Continue to classic layout Stay on new layout
Exercise files

Access exercise files from a button right under the course name.

Mark videos as unwatched

Remove icons showing you already watched videos if you want to start over.

Control your viewing experience

Make the video wide, narrow, full-screen, or pop the player out of the page into its own window.

Interactive transcripts

Click on text in the transcript to jump to that spot in the video. As the video plays, the relevant spot in the transcript will be highlighted.

Learn more, save more. Upgrade today!

Get our Annual Premium Membership at our best savings yet.

Upgrade to our Annual Premium Membership today and get even more value from your subscription:

“In a way, I feel like you are rooting for me. Like you are really invested in my experience, and want me to get as much out of these courses as possible this is the best place to start on your journey to learning new material.”— Nadine H.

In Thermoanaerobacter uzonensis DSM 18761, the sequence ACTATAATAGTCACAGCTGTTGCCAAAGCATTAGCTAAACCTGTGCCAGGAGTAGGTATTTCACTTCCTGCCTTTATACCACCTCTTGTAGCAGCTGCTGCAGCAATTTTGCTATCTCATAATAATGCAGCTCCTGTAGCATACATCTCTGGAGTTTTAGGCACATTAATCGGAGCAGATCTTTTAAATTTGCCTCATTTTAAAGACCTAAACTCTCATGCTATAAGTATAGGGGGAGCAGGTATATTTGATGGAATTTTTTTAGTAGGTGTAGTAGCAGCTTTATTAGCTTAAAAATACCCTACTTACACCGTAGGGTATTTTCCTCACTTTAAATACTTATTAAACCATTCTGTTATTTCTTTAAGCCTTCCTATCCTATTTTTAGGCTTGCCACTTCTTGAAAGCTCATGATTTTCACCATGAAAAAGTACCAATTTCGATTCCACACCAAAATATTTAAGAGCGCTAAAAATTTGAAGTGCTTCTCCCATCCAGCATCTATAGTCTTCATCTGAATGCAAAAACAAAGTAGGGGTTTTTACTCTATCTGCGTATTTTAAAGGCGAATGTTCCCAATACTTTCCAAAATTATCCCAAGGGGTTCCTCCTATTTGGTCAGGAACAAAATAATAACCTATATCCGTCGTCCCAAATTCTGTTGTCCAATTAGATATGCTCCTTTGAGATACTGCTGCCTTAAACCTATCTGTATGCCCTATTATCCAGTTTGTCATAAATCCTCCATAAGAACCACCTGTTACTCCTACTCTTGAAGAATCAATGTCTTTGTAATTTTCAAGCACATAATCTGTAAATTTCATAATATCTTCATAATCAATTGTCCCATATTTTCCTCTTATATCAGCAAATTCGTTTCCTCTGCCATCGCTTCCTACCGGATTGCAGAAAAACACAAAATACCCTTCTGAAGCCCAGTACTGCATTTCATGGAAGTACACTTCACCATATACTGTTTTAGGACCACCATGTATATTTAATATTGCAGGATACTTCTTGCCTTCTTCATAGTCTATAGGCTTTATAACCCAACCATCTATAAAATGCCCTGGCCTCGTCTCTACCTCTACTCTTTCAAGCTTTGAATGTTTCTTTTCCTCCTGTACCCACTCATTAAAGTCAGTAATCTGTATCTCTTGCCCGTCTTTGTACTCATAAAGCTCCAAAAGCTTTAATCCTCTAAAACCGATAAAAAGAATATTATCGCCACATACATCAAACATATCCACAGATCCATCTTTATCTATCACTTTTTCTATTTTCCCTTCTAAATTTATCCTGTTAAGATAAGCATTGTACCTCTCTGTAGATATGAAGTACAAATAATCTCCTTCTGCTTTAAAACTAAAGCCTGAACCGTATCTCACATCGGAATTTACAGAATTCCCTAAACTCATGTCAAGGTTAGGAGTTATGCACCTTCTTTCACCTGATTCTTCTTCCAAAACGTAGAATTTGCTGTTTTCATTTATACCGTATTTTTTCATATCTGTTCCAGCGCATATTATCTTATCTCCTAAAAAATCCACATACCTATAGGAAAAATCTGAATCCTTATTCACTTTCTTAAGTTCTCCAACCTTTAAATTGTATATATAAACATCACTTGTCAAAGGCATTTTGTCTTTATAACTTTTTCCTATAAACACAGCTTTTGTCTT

Thanks for signing up.

We’ll send you a confirmation email shortly.

Sign up and receive emails about and our online training library:

Here’s our privacy policy with more details about how we handle your information.

Keep up with news, tips, and latest courses with emails from

Sign up and receive emails about and our online training library:

Here’s our privacy policy with more details about how we handle your information.

submit Lightbox submit clicked
Terms and conditions of use

We've updated our terms and conditions (now called terms of service).Go
Review and accept our updated terms of service.